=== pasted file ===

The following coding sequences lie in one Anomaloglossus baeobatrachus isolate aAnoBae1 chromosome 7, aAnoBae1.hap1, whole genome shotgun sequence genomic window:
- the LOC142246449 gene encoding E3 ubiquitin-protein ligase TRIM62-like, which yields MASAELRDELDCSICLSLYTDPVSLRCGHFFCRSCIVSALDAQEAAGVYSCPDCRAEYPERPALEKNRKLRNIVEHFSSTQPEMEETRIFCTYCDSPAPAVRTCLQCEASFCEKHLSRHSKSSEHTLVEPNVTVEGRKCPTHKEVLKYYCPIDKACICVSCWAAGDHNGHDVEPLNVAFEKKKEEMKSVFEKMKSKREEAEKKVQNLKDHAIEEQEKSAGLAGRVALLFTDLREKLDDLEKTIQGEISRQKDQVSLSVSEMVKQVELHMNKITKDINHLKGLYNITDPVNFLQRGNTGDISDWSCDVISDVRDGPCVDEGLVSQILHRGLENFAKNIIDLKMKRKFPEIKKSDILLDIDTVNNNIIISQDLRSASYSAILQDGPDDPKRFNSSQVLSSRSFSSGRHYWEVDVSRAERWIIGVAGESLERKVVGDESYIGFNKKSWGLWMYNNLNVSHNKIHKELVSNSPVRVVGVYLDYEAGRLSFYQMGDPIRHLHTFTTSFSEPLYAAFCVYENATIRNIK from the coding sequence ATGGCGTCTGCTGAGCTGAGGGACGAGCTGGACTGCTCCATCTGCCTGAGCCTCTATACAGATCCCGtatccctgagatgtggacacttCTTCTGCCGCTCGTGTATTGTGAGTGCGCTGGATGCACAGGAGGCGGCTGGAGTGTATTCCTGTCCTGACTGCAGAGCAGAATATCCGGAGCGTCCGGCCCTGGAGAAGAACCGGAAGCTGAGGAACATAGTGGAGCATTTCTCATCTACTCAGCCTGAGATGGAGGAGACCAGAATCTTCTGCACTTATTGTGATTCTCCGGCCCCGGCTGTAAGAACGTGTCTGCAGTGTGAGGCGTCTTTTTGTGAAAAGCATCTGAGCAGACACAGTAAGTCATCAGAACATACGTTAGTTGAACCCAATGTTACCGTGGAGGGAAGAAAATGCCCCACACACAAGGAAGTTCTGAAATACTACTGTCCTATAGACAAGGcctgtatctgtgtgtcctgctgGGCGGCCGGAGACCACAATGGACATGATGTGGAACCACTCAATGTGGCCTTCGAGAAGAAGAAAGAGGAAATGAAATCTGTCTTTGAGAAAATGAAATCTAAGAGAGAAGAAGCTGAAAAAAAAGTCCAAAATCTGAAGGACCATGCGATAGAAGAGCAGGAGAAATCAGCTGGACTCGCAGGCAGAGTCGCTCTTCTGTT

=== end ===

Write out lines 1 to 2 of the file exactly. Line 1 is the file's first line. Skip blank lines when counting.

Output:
The following coding sequences lie in one Anomaloglossus baeobatrachus isolate aAnoBae1 chromosome 7, aAnoBae1.hap1, whole genome shotgun sequence genomic window:
- the LOC142246449 gene encoding E3 ubiquitin-protein ligase TRIM62-like, which yields MASAELRDELDCSICLSLYTDPVSLRCGHFFCRSCIVSALDAQEAAGVYSCPDCRAEYPERPALEKNRKLRNIVEHFSSTQPEMEETRIFCTYCDSPAPAVRTCLQCEASFCEKHLSRHSKSSEHTLVEPNVTVEGRKCPTHKEVLKYYCPIDKACICVSCWAAGDHNGHDVEPLNVAFEKKKEEMKSVFEKMKSKREEAEKKVQNLKDHAIEEQEKSAGLAGRVALLFTDLREKLDDLEKTIQGEISRQKDQVSLSVSEMVKQVELHMNKITKDINHLKGLYNITDPVNFLQRGNTGDISDWSCDVISDVRDGPCVDEGLVSQILHRGLENFAKNIIDLKMKRKFPEIKKSDILLDIDTVNNNIIISQDLRSASYSAILQDGPDDPKRFNSSQVLSSRSFSSGRHYWEVDVSRAERWIIGVAGESLERKVVGDESYIGFNKKSWGLWMYNNLNVSHNKIHKELVSNSPVRVVGVYLDYEAGRLSFYQMGDPIRHLHTFTTSFSEPLYAAFCVYENATIRNIK from the coding sequence ATGGCGTCTGCTGAGCTGAGGGACGAGCTGGACTGCTCCATCTGCCTGAGCCTCTATACAGATCCCGtatccctgagatgtggacacttCTTCTGCCGCTCGTGTATTGTGAGTGCGCTGGATGCACAGGAGGCGGCTGGAGTGTATTCCTGTCCTGACTGCAGAGCAGAATATCCGGAGCGTCCGGCCCTGGAGAAGAACCGGAAGCTGAGGAACATAGTGGAGCATTTCTCATCTACTCAGCCTGAGATGGAGGAGACCAGAATCTTCTGCACTTATTGTGATTCTCCGGCCCCGGCTGTAAGAACGTGTCTGCAGTGTGAGGCGTCTTTTTGTGAAAAGCATCTGAGCAGACACAGTAAGTCATCAGAACATACGTTAGTTGAACCCAATGTTACCGTGGAGGGAAGAAAATGCCCCACACACAAGGAAGTTCTGAAATACTACTGTCCTATAGACAAGGcctgtatctgtgtgtcctgctgGGCGGCCGGAGACCACAATGGACATGATGTGGAACCACTCAATGTGGCCTTCGAGAAGAAGAAAGAGGAAATGAAATCTGTCTTTGAGAAAATGAAATCTAAGAGAGAAGAAGCTGAAAAAAAAGTCCAAAATCTGAAGGACCATGCGATAGAAGAGCAGGAGAAATCAGCTGGACTCGCAGGCAGAGTCGCTCTTCTGTT